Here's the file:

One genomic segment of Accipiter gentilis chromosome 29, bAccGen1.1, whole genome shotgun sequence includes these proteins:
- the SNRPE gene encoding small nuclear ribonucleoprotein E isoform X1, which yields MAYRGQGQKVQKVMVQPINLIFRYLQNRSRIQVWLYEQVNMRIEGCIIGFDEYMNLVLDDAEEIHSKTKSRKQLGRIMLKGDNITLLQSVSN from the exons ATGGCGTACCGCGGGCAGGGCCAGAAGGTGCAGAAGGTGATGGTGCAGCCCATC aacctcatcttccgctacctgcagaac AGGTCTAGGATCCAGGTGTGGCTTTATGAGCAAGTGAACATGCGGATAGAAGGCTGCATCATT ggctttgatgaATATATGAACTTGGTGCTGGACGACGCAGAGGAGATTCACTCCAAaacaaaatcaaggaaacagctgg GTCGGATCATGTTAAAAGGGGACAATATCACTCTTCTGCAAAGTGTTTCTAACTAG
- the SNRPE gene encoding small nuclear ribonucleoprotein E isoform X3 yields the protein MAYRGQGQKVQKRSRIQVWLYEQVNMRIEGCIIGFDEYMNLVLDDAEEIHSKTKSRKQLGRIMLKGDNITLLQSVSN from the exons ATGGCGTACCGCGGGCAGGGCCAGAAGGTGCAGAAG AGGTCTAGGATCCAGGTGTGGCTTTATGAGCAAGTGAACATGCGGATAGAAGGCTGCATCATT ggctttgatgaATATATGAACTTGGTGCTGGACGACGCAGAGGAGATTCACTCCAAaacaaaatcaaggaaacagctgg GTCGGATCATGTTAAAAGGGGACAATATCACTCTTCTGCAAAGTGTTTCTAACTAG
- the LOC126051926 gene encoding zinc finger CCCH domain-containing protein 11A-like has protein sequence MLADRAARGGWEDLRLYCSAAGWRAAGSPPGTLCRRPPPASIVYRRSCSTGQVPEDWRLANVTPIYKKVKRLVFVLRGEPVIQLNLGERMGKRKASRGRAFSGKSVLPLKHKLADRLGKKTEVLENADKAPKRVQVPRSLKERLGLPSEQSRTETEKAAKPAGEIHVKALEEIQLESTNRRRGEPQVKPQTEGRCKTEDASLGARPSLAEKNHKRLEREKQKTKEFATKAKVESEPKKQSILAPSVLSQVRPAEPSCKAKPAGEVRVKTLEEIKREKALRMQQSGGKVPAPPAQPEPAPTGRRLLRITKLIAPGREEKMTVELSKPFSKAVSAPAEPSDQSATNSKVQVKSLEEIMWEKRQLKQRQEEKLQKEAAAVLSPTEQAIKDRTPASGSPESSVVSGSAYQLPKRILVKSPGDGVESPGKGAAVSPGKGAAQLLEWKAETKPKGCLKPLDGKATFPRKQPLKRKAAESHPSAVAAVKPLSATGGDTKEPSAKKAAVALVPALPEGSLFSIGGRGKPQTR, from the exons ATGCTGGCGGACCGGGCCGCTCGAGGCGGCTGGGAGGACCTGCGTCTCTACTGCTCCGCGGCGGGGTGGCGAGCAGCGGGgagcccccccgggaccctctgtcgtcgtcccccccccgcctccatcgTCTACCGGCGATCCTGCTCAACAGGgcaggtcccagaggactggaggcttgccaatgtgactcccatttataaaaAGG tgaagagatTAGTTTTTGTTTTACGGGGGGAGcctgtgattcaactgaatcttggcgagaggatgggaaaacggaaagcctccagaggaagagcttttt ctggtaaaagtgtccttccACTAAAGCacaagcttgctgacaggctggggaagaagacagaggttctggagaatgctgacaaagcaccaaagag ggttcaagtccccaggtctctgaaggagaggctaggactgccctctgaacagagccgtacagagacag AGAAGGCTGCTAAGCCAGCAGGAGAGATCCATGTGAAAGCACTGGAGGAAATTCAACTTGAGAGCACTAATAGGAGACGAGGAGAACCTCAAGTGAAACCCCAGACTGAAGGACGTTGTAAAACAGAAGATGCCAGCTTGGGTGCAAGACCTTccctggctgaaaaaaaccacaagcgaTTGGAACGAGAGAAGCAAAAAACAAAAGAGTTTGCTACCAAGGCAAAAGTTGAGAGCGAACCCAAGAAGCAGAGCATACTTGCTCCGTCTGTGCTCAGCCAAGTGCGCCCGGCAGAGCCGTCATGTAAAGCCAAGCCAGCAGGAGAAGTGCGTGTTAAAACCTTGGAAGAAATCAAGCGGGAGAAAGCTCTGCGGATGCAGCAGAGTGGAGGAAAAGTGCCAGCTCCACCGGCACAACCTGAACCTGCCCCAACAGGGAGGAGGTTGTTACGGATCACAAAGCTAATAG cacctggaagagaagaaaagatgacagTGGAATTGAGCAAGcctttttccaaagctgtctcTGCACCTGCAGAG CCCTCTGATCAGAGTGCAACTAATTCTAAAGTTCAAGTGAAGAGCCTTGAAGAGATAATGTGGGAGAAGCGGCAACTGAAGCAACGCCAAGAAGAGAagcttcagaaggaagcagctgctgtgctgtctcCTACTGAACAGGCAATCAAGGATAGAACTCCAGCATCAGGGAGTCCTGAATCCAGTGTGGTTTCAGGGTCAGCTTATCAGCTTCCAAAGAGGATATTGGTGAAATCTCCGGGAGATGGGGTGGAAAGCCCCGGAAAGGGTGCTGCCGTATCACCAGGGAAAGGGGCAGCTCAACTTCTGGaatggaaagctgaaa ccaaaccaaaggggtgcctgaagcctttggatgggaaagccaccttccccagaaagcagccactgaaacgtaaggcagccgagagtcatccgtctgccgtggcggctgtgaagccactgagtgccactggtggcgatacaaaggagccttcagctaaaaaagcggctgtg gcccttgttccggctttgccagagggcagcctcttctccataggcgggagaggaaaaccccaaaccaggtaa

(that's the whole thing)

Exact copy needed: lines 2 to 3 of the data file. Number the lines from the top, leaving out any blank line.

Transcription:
- the SNRPE gene encoding small nuclear ribonucleoprotein E isoform X1, which yields MAYRGQGQKVQKVMVQPINLIFRYLQNRSRIQVWLYEQVNMRIEGCIIGFDEYMNLVLDDAEEIHSKTKSRKQLGRIMLKGDNITLLQSVSN from the exons ATGGCGTACCGCGGGCAGGGCCAGAAGGTGCAGAAGGTGATGGTGCAGCCCATC aacctcatcttccgctacctgcagaac AGGTCTAGGATCCAGGTGTGGCTTTATGAGCAAGTGAACATGCGGATAGAAGGCTGCATCATT ggctttgatgaATATATGAACTTGGTGCTGGACGACGCAGAGGAGATTCACTCCAAaacaaaatcaaggaaacagctgg GTCGGATCATGTTAAAAGGGGACAATATCACTCTTCTGCAAAGTGTTTCTAACTAG
- the SNRPE gene encoding small nuclear ribonucleoprotein E isoform X3 yields the protein MAYRGQGQKVQKRSRIQVWLYEQVNMRIEGCIIGFDEYMNLVLDDAEEIHSKTKSRKQLGRIMLKGDNITLLQSVSN from the exons ATGGCGTACCGCGGGCAGGGCCAGAAGGTGCAGAAG AGGTCTAGGATCCAGGTGTGGCTTTATGAGCAAGTGAACATGCGGATAGAAGGCTGCATCATT ggctttgatgaATATATGAACTTGGTGCTGGACGACGCAGAGGAGATTCACTCCAAaacaaaatcaaggaaacagctgg GTCGGATCATGTTAAAAGGGGACAATATCACTCTTCTGCAAAGTGTTTCTAACTAG